Half of colleges said they would not seek authorization in all 50 states.
Online college students in Massachusetts, Arkansas, and Minnesota soon could have more limited school options as colleges and universities plan to withdraw their online programs from those states in response to a much-debated set of regulations.
Colleges with large online course selections that draw students from every state have railed against the U.S. Education Department’s “state authorization” rules, which require schools to gain approval from every state in which they have even one online student.
And even after a federal judge voided part of the state authorization rule in July, online education experts say ED probably will reintroduce the regulations in 2012.
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College officials have made it clear that they won’t serve students in states with the most onerous requirements to abide by. The costs of seeking approval in those states could prove to be too high, so many schools will provide online classes only for students who live in states that aren’t heavy-handed with compliance measures, according to a survey conducted by the Western Interstate Commission for Higher Education (WCET).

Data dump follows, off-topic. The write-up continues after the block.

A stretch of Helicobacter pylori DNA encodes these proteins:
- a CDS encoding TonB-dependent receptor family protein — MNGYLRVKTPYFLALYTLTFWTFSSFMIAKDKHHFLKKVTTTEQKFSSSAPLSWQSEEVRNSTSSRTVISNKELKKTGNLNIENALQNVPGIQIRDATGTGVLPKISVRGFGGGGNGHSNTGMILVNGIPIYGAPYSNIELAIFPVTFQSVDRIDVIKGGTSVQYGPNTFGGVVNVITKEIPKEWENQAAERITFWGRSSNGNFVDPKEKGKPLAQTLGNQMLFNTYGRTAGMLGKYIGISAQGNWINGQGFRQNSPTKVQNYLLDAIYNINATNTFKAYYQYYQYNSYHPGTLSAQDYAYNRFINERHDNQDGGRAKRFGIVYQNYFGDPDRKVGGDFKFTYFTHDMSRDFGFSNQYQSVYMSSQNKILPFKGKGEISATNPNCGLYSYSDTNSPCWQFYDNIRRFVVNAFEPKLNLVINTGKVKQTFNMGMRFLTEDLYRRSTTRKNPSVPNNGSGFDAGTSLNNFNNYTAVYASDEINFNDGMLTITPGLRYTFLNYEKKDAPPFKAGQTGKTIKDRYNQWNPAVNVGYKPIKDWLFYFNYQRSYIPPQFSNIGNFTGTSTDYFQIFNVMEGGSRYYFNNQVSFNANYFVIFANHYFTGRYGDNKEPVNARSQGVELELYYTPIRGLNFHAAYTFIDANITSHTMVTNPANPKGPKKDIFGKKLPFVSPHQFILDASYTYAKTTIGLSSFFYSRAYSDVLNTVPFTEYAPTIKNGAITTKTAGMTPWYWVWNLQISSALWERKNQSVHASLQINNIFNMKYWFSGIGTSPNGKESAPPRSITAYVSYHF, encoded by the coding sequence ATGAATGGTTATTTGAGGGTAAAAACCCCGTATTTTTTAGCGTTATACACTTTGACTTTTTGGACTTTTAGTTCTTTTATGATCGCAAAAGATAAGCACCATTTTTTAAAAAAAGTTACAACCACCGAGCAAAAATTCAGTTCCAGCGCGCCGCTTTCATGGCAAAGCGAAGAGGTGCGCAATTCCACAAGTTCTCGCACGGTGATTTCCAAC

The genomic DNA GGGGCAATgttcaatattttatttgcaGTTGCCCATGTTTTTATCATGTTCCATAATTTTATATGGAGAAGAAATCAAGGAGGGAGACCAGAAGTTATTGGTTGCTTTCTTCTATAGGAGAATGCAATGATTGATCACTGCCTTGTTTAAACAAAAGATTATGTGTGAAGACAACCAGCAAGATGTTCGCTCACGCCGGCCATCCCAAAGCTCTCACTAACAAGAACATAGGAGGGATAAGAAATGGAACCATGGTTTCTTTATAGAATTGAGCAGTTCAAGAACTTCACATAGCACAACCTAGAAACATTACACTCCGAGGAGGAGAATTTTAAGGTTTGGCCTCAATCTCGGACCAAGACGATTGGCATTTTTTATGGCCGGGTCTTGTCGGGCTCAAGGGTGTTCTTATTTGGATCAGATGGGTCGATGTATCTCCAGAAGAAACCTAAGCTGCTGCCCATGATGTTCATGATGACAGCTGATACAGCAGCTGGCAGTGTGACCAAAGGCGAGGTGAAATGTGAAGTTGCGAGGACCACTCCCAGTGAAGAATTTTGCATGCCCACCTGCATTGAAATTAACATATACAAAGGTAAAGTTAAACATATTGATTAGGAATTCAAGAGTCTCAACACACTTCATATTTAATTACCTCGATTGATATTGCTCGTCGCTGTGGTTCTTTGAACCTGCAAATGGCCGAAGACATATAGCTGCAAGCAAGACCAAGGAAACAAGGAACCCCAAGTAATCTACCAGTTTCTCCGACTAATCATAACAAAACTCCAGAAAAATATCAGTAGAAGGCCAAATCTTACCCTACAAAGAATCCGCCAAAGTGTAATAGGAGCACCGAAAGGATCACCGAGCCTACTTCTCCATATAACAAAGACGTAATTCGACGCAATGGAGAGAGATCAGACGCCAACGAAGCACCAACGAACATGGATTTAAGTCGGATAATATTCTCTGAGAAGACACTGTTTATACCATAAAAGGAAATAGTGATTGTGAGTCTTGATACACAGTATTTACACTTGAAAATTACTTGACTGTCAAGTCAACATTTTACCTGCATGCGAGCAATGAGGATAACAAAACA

Six in 10 colleges and universities with online programs identified states they likely would not serve if state authorization rules are fully implemented. Twenty-nine schools said they would withdraw online classes from Massachusetts, 16 said they would leave Minnesota, and 15 wouldn’t serve college students in Arkansas.
“It’ll have a chilling effect on distance education, and students will start complaining and rising up about their freedom of taking classes being curtailed in the name of consumer protections,” said Russell Poulin, deputy director of WCET.